Message framing to inform cancer prevention pricing interventions in the UK and USA: a factorial experiment, 2019

Lee, J. G.L., Cristello, J. V., Buckton, C. H. , Carey, R. N., Trucco, E. M., Schenk, P. M., Ikegwuonu, T., Hilton, S. , Golden, S. D. and Conway, D. I. (2021) Message framing to inform cancer prevention pricing interventions in the UK and USA: a factorial experiment, 2019. BMJ Open, 11(1), e041324. (doi: 10.1136/bmjopen-2020-041324) (PMID:33495253) (PMCID:PMC7839858)

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Abstract

Objectives: To advance understanding of how message framing can be used to maximise public support across different pricing policies for alcohol, tobacco and sugary drinks/foods that prevent consumption of cancer-causing products. Design: We designed a 3×4×3 randomised factorial experiment to test responses to messages with three pricing policies, four message frames and three products. Setting: Online survey panel (Qualtrics) in 2019. Participants: Adults (N=1850) from the UK and USA. Interventions: Participants randomly viewed one of 36 separate messages that varied by pricing policy (increasing taxes, getting rid of price discounts, getting rid of low-cost products), four frames and product (alcohol, tobacco, sugary drinks/foods). Primary and secondary outcome measures: We assessed the relationship between the message characteristics and four dependent variables. Three were related to policy support: (1) increasing taxes on the product mentioned in the message, (2) getting rid of price discounts and special offers on the product mentioned in the message and (3) getting rid of low-cost versions of the product mentioned in the message. One was related to reactance, a psychological response to having one’s freedom limited. Results: We found no effect for pricing policy in the message. Frames regarding children and reducing cancer risk moderated some outcomes, showing promise for real-world use. We found differences in support by product and reactance with greatest support and least reactance for tobacco policies, less support and more reactance for alcohol policies, and the least support and most reactance for sugary drinks/foods policies. Conclusions: Cancer prevention efforts using policy interventions can be informed by the message framing literature. Our results offer insights for cancer prevention advocacy efforts across the UK and USA and highlight that tax versus non-tax approaches to increasing the cost of cancer-causing products result in similar responses from consumers.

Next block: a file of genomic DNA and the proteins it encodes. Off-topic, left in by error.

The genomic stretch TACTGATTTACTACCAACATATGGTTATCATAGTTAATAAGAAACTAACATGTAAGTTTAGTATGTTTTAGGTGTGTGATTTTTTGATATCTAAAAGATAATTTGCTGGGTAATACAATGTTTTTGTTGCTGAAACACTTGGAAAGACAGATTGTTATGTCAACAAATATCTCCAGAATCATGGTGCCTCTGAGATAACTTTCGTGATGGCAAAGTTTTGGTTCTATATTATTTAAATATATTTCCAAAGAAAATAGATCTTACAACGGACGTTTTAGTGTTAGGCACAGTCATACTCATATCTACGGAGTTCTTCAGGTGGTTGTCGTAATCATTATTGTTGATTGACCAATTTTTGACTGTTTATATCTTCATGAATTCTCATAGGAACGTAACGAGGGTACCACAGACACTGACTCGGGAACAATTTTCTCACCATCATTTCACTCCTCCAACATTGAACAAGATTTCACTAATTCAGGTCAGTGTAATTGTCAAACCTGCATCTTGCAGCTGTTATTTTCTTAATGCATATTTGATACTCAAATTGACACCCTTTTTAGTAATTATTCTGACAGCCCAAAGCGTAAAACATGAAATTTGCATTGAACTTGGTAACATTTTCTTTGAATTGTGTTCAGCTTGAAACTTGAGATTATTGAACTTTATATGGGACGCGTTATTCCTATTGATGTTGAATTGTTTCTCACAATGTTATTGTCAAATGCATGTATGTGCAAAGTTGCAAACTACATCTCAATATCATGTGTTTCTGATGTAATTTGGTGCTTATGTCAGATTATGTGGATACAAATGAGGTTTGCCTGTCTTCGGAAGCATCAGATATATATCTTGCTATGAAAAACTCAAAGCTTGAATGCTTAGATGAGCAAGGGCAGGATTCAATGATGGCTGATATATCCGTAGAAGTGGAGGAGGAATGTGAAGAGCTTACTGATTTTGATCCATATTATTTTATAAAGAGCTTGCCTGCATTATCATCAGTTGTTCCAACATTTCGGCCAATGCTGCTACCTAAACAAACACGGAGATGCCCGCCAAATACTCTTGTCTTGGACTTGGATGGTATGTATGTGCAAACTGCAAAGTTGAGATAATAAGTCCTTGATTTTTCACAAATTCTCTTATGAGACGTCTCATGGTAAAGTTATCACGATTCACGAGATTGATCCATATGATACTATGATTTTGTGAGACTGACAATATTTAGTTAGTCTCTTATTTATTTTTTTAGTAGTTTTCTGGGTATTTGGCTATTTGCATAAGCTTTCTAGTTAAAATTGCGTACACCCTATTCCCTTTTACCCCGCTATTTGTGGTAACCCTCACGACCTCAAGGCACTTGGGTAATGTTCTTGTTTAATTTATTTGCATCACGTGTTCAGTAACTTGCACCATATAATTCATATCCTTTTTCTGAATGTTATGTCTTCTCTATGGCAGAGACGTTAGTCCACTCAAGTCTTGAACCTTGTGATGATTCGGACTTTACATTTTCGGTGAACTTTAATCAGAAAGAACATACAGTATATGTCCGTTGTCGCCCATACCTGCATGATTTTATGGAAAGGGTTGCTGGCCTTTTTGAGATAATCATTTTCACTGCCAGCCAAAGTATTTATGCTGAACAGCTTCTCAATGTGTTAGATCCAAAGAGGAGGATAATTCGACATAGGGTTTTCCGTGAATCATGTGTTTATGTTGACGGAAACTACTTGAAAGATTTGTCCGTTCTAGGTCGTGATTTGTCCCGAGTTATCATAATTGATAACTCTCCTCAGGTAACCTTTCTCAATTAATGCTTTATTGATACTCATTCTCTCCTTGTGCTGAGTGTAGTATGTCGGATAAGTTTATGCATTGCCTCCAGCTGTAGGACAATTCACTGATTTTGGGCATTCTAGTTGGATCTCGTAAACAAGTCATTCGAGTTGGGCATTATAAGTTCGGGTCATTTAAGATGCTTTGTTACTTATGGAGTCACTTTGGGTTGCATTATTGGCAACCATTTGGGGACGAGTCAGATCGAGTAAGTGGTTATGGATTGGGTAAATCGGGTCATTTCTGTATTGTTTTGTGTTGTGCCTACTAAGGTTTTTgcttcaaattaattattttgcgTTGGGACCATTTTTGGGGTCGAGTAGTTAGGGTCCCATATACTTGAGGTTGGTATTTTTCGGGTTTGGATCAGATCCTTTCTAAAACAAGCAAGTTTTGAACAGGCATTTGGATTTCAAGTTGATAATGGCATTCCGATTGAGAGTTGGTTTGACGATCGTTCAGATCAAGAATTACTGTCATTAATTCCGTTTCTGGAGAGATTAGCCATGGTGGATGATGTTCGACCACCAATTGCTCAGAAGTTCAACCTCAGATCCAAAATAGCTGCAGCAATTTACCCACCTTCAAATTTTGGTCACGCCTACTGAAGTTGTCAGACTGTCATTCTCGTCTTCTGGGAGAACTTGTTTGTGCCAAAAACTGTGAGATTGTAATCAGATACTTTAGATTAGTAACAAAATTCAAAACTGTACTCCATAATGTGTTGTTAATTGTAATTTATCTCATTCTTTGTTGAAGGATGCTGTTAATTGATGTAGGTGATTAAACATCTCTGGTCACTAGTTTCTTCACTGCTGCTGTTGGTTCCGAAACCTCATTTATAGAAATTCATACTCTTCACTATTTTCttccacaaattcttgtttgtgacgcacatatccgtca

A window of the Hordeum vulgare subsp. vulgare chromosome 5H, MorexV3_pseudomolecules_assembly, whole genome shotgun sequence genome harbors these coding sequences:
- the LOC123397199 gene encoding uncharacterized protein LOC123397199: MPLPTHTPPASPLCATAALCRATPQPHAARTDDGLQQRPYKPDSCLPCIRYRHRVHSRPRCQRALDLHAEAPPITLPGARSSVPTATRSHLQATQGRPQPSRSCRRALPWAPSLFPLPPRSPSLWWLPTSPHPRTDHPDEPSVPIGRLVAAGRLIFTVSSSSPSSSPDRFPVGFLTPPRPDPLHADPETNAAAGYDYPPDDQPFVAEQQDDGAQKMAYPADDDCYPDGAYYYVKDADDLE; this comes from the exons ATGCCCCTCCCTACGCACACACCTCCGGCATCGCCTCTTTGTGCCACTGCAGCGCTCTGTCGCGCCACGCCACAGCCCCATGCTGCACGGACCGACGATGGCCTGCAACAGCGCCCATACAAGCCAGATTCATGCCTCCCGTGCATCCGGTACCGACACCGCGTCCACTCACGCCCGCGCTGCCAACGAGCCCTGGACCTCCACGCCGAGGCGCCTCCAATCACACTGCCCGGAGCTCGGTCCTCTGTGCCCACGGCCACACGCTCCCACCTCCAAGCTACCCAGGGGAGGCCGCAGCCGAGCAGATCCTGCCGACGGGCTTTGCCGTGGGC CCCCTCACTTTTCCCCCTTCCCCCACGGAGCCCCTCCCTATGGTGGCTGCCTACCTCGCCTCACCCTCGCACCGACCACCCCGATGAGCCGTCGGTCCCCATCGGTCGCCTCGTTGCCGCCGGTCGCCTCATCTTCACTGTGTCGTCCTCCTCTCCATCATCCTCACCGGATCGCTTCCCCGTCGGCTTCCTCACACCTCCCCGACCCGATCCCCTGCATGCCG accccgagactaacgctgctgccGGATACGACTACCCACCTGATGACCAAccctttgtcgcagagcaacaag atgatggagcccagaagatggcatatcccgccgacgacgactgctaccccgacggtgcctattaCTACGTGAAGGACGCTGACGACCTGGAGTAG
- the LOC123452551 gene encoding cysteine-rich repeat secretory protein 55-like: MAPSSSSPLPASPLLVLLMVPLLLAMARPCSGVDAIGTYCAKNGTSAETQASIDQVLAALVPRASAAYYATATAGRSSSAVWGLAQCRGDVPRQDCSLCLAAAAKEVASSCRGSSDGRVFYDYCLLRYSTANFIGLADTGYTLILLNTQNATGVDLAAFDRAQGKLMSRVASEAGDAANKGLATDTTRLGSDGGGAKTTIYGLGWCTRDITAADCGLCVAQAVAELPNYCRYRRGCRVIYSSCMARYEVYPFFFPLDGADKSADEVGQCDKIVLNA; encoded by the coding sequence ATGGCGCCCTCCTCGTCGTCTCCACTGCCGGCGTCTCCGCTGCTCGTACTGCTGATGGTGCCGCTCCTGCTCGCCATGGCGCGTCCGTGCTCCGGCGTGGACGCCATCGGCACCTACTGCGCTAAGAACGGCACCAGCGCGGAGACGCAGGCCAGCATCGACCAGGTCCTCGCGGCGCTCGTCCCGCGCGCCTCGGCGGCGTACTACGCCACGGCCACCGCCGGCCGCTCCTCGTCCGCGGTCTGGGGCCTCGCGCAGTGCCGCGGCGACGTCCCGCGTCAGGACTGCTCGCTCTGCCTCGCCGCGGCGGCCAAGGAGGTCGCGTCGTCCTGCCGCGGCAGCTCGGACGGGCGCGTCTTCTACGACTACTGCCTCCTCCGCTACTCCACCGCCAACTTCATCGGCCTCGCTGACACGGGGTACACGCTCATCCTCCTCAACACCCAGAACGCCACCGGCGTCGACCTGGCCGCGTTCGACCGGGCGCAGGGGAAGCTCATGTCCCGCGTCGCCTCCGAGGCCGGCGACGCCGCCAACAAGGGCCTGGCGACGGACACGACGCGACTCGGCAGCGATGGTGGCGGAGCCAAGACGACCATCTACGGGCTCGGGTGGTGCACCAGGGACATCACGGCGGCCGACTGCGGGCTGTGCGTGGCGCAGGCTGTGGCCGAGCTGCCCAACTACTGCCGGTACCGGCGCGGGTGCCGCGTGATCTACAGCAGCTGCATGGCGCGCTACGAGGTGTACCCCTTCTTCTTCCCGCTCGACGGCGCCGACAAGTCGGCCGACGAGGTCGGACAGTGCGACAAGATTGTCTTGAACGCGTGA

Item Type:Articles
Status:Published
Refereed:Yes
Glasgow Author(s) Enlighten ID:Ikegwuonu, Dr Theresa and Hilton, Professor Shona and Buckton, Christina and Conway, Professor David
Authors: Lee, J. G.L., Cristello, J. V., Buckton, C. H., Carey, R. N., Trucco, E. M., Schenk, P. M., Ikegwuonu, T., Hilton, S., Golden, S. D., and Conway, D. I.
College/School:College of Medical Veterinary and Life Sciences > Institute of Health and Wellbeing > MRC/CSO SPHSU
College of Medical Veterinary and Life Sciences > School of Medicine, Dentistry & Nursing > Dental School
Journal Name:BMJ Open
Publisher:BMJ Publishing Group
ISSN:2044-6055
ISSN (Online):2044-6055
Published Online:25 January 2021
Copyright Holders:Copyright © 2021 The Authors
First Published:First published in BMJ Open 11(1): e041324
Publisher Policy:Reproduced under a Creative Commons License
Data DOI:10.15139/S3/IAKUQN

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Project CodeAward NoProject NamePrincipal InvestigatorFunder's NameFunder RefLead Dept
727651SPHSU Core Renewal: Measuring and Analysing Socioeconomic Inequalities in Health Research ProgrammeAlastair LeylandMedical Research Council (MRC)MC_UU_12017/13IHW - MRC/CSO SPHU
Chief Scientist Office (CSO)SPHSU13
727671SPHSU Core Renewal: Informing Healthy Public Policy Research ProgrammePeter CraigMedical Research Council (MRC)MC_UU_12017/15IHW - MRC/CSO SPHU
Chief Scientist Office (CSO)SPHSU15
300966Advancing Cancer Prevention Pricing Interventions Across the US and UK: Optimising Message FramingDavid ConwayCancer Research UK (CRUK)C18486/A25644Med - Dental School